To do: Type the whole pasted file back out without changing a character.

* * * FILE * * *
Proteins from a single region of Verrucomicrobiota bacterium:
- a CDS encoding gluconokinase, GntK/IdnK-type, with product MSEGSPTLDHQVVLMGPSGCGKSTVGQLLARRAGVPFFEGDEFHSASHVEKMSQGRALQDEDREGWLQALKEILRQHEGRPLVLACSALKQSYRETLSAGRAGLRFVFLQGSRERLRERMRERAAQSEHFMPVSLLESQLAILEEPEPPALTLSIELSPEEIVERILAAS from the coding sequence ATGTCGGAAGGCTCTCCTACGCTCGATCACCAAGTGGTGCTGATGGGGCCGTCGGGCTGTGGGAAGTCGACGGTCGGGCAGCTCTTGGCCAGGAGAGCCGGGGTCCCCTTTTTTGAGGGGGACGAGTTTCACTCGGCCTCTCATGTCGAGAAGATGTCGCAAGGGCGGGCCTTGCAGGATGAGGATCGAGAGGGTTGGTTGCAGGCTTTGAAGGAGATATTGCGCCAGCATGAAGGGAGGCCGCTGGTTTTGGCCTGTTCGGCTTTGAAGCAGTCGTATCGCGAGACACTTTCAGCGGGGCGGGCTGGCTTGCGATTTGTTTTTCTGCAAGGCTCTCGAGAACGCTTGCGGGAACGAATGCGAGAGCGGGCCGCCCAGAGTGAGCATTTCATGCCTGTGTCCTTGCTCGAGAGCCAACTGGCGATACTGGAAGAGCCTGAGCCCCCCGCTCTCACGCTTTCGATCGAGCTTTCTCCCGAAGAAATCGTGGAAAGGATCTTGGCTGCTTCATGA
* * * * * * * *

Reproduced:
Proteins from a single region of Verrucomicrobiota bacterium:
- a CDS encoding gluconokinase, GntK/IdnK-type, with product MSEGSPTLDHQVVLMGPSGCGKSTVGQLLARRAGVPFFEGDEFHSASHVEKMSQGRALQDEDREGWLQALKEILRQHEGRPLVLACSALKQSYRETLSAGRAGLRFVFLQGSRERLRERMRERAAQSEHFMPVSLLESQLAILEEPEPPALTLSIELSPEEIVERILAAS from the coding sequence ATGTCGGAAGGCTCTCCTACGCTCGATCACCAAGTGGTGCTGATGGGGCCGTCGGGCTGTGGGAAGTCGACGGTCGGGCAGCTCTTGGCCAGGAGAGCCGGGGTCCCCTTTTTTGAGGGGGACGAGTTTCACTCGGCCTCTCATGTCGAGAAGATGTCGCAAGGGCGGGCCTTGCAGGATGAGGATCGAGAGGGTTGGTTGCAGGCTTTGAAGGAGATATTGCGCCAGCATGAAGGGAGGCCGCTGGTTTTGGCCTGTTCGGCTTTGAAGCAGTCGTATCGCGAGACACTTTCAGCGGGGCGGGCTGGCTTGCGATTTGTTTTTCTGCAAGGCTCTCGAGAACGCTTGCGGGAACGAATGCGAGAGCGGGCCGCCCAGAGTGAGCATTTCATGCCTGTGTCCTTGCTCGAGAGCCAACTGGCGATACTGGAAGAGCCTGAGCCCCCCGCTCTCACGCTTTCGATCGAGCTTTCTCCCGAAGAAATCGTGGAAAGGATCTTGGCTGCTTCATGA